Karjakin Beats Carlsen In Tata Steel
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Official Website Round 9 Report
Levon Aronian took an important leap ahead in his neck-and-neck race with Norway’s Magnus Carlsen for the 10,000-euro first prize in Grandmaster Group A at the 74th annual Tata Steel Tournament.
In what may turn out to be the decisive encounter of the 13-round chess spectacular, the Armenian defeated Italy’s Fabiano Caruana, while Carlsen went down against Sergey Karjakin of the Ukraine in ninth-round play on Tuesday.
“I managed to get my opponent into my preparation,” Aronian explained, “and I obtained a very good position. It looked like it was going to be a comfortable win. But then, for some reason or other, I started to complicate things with each and every move I made. I’m not sure where my opponent made his final mistake but I certainly know where I made my mistakes.”
Even so, Aronian –the second highest ranked player in the world - did not have too much trouble winning after finding himself a rook up halfway through the encounter. “I might have finished it in a simpler manner,” he complained, “but you’re bound to make mistakes in such a long tournament.”
The victory, in 47 moves from a rare line of the English opening, not only put Aronian one point ahead of Carlsen and two other competitors but also earned him a 500-euro bonus, as GM Ivan Sokolov decided to pick this game for the daily ‘Piet Zwart Prize,’ put up by the municipalities of Velsen and Beverwijk. Aronian, Sokolov said, came up with “an interesting plan in the opening, gaining huge compensation for the pawn sacrifice 9.0-0, and followed it up with entertaining play. Caruana missed his final chance to salvage a draw as late as his 39th move, where he should have tried 39…Nxg4, but the unusual material balance made it a hard for over-the-board play.”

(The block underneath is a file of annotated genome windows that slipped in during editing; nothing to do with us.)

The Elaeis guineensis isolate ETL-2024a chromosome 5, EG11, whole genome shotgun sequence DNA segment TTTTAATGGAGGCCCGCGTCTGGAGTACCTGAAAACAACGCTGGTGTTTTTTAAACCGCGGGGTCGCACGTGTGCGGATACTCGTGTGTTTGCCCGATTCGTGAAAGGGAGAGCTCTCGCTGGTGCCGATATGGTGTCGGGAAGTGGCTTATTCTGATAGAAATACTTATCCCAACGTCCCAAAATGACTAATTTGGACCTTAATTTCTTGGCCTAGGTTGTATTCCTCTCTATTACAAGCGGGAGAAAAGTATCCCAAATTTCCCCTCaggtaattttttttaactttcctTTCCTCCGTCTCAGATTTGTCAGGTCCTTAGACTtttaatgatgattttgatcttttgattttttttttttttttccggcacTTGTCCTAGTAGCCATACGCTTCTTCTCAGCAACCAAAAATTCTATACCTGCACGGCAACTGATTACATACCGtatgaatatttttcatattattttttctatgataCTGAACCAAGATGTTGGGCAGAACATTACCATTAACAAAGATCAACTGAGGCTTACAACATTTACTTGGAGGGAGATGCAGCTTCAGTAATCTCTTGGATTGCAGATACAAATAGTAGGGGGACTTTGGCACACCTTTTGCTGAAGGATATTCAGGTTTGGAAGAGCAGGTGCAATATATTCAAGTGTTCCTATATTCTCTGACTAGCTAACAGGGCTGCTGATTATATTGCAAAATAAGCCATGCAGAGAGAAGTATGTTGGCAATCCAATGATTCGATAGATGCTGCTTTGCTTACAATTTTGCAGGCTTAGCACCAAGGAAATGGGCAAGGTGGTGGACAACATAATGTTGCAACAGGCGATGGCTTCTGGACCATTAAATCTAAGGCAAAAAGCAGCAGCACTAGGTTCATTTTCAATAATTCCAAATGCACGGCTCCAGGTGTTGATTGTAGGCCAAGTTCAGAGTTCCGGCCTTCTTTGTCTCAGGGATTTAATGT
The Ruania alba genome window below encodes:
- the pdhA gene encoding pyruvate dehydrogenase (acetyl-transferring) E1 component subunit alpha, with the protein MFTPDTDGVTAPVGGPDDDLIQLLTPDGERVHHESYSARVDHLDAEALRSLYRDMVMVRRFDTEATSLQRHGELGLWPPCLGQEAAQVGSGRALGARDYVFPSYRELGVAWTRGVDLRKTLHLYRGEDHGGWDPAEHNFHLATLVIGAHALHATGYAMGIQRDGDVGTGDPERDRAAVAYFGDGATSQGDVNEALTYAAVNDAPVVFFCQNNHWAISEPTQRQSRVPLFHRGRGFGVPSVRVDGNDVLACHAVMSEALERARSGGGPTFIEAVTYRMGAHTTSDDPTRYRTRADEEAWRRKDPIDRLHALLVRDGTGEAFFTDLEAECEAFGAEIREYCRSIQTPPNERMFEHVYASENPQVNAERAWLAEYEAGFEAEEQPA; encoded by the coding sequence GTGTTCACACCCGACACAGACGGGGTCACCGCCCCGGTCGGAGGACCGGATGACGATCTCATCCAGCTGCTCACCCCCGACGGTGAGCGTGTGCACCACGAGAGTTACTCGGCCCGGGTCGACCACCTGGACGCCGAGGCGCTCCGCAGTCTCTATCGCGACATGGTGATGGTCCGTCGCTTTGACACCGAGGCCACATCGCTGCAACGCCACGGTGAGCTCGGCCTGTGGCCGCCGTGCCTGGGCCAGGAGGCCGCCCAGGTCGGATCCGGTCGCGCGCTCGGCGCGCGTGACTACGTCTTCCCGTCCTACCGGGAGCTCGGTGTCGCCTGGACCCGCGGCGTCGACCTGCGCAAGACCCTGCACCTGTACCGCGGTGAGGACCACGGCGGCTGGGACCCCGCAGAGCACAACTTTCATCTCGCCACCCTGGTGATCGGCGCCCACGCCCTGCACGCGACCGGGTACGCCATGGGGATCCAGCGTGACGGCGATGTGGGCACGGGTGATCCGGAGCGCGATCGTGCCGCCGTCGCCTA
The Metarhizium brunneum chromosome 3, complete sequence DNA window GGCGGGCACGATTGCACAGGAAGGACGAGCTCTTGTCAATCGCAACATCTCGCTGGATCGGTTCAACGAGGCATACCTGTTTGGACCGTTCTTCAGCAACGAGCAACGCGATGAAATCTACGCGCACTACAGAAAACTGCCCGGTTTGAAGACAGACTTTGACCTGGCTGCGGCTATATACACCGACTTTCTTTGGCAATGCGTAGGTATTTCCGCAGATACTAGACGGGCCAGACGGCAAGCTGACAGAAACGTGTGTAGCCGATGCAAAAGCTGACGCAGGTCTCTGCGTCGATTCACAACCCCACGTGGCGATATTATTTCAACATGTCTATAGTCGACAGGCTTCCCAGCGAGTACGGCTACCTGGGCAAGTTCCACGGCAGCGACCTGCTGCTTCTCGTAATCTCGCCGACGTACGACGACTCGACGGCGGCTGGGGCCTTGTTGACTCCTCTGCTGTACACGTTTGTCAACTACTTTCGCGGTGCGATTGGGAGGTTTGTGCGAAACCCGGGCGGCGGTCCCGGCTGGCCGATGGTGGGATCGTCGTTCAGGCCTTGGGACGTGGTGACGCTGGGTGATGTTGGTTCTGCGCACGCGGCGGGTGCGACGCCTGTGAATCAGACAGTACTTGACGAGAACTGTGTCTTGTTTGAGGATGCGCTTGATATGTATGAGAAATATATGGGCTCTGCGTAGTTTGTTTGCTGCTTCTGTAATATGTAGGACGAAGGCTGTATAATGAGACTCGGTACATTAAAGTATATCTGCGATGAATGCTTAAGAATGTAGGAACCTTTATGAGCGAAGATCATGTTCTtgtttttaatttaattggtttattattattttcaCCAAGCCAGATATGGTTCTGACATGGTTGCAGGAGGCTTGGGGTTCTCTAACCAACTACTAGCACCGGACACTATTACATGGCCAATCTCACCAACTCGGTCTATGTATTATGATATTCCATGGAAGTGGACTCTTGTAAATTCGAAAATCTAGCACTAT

“It is a pity,” Sokolov added, that Aronian continues to “complain about his bad play” after every round. “It is not true to begin with and, moreover, it’s not good for himself, for the tournament and for his opponents.”
Karjakin’s victory over Carlsen, in 60 moves with black from a Queen’s Indian Defense, did not qualify for the prize, Sokolov said, criticizing the Ukranian for “allowing white an extra tempo in the opening” and Carlsen – the world’s highest ranked grandmaster – for blundering in an equal position. Karjakin admitted Carlsen had lent a helping hand but was far from dissatisfied with his own performance.
“18.Ne4 was not the best,” he told reporters after discussing the game with Carlsen. “Magnus could have kept the balance with 18.Nb5 and 23.Qd2? wasn’t good either. 23.Qg4 would have been the lesser evil, just as 25.b3, where he played 25.Rb1? I might have decided it faster with 26…g6 27.Bxd3 Ne4 28.Bxe4 Qxd2 29.Rxd2 Rxd2 but thought that wasn’t clear enough and went 26…Rd5.” The bare fact that that proved to be winning too, was an indication of how good his position was, he said.
Dutch champion Anish Giri disappointed his fans sorely, following up his dismal failure in the previous round with another loss in Tuesday’s action. Playing black in a Queen’s Gambit against Vassily Ivanchuk of the Ukraine, the 17-year-old grandmaster came under heavy pressure but fought back valiantly until he caved in at his 47th, where he failed to include white’s strong 52.f4! in his calculations. He was forced to resign ten moves later.